Their latest collaboration, Cradle Will Rock, deals with another social issue: freedom of expression. The Early Show reports.
Cradle Will Rock is set in New York in the 1930s. As labor strikes break out throughout the country, New York City is alive with a burgeoning cultural revolution.
Sarandon's character is an Italian propagandist, Margherita Sarfatti, who sells art to wealthy people to finance Benito Mussolini's war effort.
"Margherita Sarfatti was kind of an ambassador of a culture but sent here to really kind of whitewash Mussolini and fund the war at a time when Americans were not supposed to be funding the war," explains Sarandon.
This former mistress of Mussolini uses her skillfully applied charm to gain entrance into the hub of American power.
Highly successful as an art broker as well as a ghostwriter of Hearst newspaper articles for Mussolini, she comes up with money for fascists by marketing masterpieces to Nelson Rockefeller and his peers.
"Ultimately she was in a difficult situation because she was Jewish," Sarandon adds. "This is a classic example of someone loving someone and not seeing what was happening, because she ended up having to flee the country after she had made the war possible."
The film captures the period, Sarandon says, adding that it even portrays an incident when the National Guard was sent to close down a show directed by Orson Welles that was about to open.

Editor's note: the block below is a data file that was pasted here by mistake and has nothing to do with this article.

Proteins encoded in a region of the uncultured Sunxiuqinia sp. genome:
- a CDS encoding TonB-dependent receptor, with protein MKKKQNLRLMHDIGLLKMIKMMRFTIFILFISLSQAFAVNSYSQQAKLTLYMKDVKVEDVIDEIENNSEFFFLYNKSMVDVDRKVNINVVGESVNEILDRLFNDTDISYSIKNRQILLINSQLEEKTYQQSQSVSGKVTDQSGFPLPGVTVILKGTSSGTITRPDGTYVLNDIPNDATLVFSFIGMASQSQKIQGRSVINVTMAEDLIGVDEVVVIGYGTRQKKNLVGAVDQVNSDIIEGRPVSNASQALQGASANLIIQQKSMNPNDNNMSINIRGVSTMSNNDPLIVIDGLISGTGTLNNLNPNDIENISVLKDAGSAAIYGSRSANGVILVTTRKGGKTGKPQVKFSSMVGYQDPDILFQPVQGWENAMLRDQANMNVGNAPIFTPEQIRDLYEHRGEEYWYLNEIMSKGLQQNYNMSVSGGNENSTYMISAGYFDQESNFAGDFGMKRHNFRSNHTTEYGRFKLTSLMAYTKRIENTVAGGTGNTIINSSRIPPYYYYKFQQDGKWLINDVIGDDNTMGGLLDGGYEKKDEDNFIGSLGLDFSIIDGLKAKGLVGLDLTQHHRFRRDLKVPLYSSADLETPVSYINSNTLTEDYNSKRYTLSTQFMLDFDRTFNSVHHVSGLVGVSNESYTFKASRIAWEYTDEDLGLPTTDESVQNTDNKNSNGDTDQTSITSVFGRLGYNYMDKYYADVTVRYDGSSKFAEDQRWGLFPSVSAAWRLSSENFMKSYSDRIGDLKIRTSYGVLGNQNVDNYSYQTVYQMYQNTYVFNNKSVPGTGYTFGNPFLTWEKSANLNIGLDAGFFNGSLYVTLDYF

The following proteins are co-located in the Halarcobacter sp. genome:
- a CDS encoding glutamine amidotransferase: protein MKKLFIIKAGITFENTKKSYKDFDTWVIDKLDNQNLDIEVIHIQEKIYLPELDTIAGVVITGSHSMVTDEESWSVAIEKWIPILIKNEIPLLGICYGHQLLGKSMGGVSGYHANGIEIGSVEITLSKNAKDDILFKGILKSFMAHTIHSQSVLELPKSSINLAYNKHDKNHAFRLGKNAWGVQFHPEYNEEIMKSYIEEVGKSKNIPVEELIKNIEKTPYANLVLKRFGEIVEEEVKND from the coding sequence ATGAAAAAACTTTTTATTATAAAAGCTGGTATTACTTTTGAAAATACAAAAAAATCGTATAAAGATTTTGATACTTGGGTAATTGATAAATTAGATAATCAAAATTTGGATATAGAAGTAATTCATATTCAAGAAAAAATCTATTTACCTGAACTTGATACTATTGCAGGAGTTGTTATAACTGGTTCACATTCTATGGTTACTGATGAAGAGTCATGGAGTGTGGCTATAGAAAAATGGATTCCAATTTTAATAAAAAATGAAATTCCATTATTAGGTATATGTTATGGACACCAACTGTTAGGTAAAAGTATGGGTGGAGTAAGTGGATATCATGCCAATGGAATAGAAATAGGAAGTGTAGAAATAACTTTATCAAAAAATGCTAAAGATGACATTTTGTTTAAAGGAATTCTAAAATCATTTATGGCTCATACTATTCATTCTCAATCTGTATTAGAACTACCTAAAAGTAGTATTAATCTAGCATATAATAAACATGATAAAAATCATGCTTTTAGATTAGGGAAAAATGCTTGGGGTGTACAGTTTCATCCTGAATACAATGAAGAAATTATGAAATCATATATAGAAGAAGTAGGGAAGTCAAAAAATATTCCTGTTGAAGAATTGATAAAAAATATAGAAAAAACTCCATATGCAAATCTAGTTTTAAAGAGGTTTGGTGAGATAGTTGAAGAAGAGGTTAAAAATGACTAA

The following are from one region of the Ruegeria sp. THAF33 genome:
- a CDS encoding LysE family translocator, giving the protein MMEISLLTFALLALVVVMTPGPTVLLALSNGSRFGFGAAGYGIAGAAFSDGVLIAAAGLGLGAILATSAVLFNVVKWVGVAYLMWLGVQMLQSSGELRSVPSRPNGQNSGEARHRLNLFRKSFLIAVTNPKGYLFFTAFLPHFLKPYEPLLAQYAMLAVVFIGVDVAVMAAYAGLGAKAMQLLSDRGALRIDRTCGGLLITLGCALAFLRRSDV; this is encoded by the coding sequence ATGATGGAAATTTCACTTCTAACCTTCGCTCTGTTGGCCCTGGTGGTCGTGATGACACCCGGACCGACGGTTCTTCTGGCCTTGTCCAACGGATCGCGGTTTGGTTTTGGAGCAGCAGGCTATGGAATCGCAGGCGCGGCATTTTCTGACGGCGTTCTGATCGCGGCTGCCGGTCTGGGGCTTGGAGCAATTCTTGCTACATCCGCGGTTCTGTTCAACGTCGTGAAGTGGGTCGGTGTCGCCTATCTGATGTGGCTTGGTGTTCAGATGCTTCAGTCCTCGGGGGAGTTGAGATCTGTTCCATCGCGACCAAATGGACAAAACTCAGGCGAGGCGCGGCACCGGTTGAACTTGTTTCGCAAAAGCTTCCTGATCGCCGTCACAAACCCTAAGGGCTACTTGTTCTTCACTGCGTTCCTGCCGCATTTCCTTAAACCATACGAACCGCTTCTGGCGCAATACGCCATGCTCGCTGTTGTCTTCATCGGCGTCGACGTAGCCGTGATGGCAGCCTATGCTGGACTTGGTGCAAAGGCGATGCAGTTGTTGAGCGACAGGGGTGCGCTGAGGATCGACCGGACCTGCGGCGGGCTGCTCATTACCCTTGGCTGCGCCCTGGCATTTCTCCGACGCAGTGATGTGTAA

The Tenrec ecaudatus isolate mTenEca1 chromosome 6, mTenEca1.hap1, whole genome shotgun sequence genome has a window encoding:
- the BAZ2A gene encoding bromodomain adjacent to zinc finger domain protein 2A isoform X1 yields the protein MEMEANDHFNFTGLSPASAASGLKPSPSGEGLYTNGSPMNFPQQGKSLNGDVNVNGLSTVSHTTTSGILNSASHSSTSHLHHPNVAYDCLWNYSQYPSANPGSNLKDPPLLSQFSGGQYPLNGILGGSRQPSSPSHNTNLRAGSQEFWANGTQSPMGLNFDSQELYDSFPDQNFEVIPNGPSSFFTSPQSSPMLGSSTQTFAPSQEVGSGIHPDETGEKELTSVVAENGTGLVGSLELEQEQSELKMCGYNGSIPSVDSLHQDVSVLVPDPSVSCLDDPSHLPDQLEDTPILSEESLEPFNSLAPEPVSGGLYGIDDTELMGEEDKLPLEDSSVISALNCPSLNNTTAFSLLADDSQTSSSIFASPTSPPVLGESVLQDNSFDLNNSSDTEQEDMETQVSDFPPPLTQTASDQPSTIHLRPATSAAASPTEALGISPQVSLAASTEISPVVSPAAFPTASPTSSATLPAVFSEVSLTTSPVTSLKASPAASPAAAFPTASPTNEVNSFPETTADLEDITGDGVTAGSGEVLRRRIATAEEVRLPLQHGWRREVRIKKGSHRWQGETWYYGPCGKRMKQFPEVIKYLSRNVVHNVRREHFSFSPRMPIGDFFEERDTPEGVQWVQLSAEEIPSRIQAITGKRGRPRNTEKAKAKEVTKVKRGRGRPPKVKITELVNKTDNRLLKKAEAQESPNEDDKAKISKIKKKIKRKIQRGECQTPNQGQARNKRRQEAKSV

"It's funny, and it has a great cast," she says, adding that so far the film is doing very well.
"Dead Man Walking showed you can't predict audiences anymore. You can make a smart movie, and people will see it," she adds.
When asked if being directed by Robbins made things difficult at home, Sarandon says that things are always hectic at home whenever they are working - whether Robbins is directing her or not.
Sarandon points out that "Dead Man Walking was really the project that I found, and I had such a huge part. [In this film] I'm just kind of an hors d'oeuvre, not the entrée."
But however big or small her part, Sarandon is a celebrated actress. A New York Times article credited her with being the one that turned other actresses older than 40 into being sexy.
"Women have always been sexy and interested in sex after 40. It would be dull in all the bedrooms in America. I don't think I'm the only one interested in things of that nature. Maybe we're getting more mature," Sarandon says.
"Certainly in Europe they have never done this thing of separating a woman from her sexuality when she becomes a mother or when she starts to become older. And so maybe we're maturing as an audience," she adds.
"I'm slightly more confident, more focused," she says. "Once you get out of your 20s and [are] not in a lot of bad affairs and spending a lot of time loving the wrong guy, you can get past your identity crisis. Once you find your voice, I think, you're ready to put your energy some place," she notes.
"I'm only interested in people who make mistakes. I'm not interested in coming through the door heroically," she says about the characters she's interested in.
This season she also appears in another film, Anywhere But Here.
And on Monday, as a UNICEF representative, Sarandon gave a report on the state of the world's children in the year 2000.
"[It] was a pretty scary report but we're calling on leadership all over the world to try to make a difference. Everyone is talking about what to do for the millennium. I think we have to concentrate on women and children," she notes.
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